On Site in the Meon Valley - Fruits of Virtual Labour
It’s Sunday evening, bags are packed, adrenaline is up and I’m ready to go. Don’t want to have to worry about the things I might have forgotten to pack first thing tomorrow when I set off to meet Ross and his crew on site. I’m to spend the week on a site in the Meon Valley, near Fareham, Hampshire, helping to erect the heavy oak frame I designed for Mr and Mrs Head.
I was handed the project to design in early October. Initial details of the proposed building from Mr Head’s architect were minimal, but accurate and appropriate. This enabled me to fill in the gaps, with some negotiation with the client’s architect, by working out architectural details in a way that suited the oak frame. Because of this and finding the architect compliant and easy to work with, the frame design process was painless and a joy.
The general layout of the proposed building naturally lent itself to having an oak framed superstructure, so I could see at an early stage that fitting an oak frame was going to be less of a challenge than it often is. Armed with a confident strategy of how the frame was going to work, I could afford to focus more on the function and aesthetics. Apart from the costs, these two considerations are most important to the client, so work began to determine what the client really wanted. Mrs Head, Wendy, is a great horse enthusiast, so it was clear from the outset that good views of the paddock and her beloved horses was something that needed some thought. If I could tweak window sizes and positions in the design to enhance this criteria, I would.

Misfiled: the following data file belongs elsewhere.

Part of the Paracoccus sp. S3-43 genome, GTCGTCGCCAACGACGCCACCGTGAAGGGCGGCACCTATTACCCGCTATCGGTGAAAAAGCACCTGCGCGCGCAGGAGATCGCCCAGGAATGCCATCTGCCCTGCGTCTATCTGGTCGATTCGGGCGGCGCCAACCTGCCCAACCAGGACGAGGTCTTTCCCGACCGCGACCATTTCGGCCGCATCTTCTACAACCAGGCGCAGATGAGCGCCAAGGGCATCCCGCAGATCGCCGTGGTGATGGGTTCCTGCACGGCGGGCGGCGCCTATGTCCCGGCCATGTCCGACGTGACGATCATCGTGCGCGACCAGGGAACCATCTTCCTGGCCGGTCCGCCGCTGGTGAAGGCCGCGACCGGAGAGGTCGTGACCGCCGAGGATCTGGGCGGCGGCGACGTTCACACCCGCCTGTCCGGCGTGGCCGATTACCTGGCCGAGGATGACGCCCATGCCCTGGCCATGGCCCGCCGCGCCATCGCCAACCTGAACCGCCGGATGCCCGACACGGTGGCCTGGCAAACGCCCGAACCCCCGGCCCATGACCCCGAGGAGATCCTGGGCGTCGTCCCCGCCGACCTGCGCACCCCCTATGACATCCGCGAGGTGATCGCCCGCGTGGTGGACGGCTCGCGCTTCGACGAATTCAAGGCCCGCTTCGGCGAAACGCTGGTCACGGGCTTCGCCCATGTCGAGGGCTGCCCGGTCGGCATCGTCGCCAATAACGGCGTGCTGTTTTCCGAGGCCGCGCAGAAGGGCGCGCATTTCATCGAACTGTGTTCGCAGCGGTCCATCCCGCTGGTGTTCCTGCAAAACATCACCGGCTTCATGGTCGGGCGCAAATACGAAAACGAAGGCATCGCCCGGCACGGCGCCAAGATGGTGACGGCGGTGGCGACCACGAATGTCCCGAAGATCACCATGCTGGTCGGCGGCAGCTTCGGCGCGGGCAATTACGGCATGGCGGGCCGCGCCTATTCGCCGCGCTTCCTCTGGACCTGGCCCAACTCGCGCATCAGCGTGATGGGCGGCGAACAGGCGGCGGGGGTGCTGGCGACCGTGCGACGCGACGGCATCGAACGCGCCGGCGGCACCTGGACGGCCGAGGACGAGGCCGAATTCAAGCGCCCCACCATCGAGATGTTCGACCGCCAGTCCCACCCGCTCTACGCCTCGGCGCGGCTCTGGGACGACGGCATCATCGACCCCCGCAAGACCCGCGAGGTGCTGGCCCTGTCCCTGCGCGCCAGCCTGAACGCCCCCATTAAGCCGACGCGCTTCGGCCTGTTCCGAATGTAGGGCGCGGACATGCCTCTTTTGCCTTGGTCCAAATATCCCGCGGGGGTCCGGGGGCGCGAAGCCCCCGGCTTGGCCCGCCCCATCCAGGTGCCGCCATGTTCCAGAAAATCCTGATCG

To this end Sling trusses with collars placed as high as I dared without the need to have steel reinforcement were put in all bedrooms. In order that the feeling of space in the bedrooms was retained and perceived obstruction to view out minimized, effort was made to ensure that sections of timbers protruding into the room were kept to a minimum and positioned as unobtrusively as possible. With permission the study / living room windows facing the paddock were enlarged a little as were first floor windows with important views. When the clients, Wendy and Colin, visited us on site to view the mostly completed frame, they seemed particularly delighted with this aspect of the design.
The weather remained fabulous for the remainder of the week. Progress was good, probably largely as a result of the fine conditions and the vast majority of the frame had been erected by the end of Thursday.
My contribution to the build on site was understandably limited by my skills, or lack of them, but I helped out where I could with some peg bashing, airbag management and bit of supervision. From my point of view this was, on the whole, a good and welcomed experience, to be able to finally see the fruit of my weeks of virtual labour.